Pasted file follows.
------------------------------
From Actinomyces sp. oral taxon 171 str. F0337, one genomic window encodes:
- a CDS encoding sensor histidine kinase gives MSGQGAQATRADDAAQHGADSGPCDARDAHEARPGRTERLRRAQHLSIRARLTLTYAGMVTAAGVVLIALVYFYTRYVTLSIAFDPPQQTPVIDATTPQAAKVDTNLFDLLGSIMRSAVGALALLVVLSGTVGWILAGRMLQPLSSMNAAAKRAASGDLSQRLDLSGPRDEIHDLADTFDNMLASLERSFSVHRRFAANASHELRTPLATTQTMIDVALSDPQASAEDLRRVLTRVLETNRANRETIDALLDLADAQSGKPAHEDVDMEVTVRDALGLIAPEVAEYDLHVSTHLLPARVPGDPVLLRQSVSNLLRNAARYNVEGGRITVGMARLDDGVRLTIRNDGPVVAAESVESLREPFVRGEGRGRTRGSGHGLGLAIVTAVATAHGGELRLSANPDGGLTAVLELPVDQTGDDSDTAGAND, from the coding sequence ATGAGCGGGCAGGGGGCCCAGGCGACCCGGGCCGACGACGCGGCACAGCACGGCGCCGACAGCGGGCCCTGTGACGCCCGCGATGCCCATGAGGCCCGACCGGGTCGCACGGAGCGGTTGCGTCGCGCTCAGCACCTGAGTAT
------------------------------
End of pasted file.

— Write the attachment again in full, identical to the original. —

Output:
From Actinomyces sp. oral taxon 171 str. F0337, one genomic window encodes:
- a CDS encoding sensor histidine kinase gives MSGQGAQATRADDAAQHGADSGPCDARDAHEARPGRTERLRRAQHLSIRARLTLTYAGMVTAAGVVLIALVYFYTRYVTLSIAFDPPQQTPVIDATTPQAAKVDTNLFDLLGSIMRSAVGALALLVVLSGTVGWILAGRMLQPLSSMNAAAKRAASGDLSQRLDLSGPRDEIHDLADTFDNMLASLERSFSVHRRFAANASHELRTPLATTQTMIDVALSDPQASAEDLRRVLTRVLETNRANRETIDALLDLADAQSGKPAHEDVDMEVTVRDALGLIAPEVAEYDLHVSTHLLPARVPGDPVLLRQSVSNLLRNAARYNVEGGRITVGMARLDDGVRLTIRNDGPVVAAESVESLREPFVRGEGRGRTRGSGHGLGLAIVTAVATAHGGELRLSANPDGGLTAVLELPVDQTGDDSDTAGAND, from the coding sequence ATGAGCGGGCAGGGGGCCCAGGCGACCCGGGCCGACGACGCGGCACAGCACGGCGCCGACAGCGGGCCCTGTGACGCCCGCGATGCCCATGAGGCCCGACCGGGTCGCACGGAGCGGTTGCGTCGCGCTCAGCACCTGAGTAT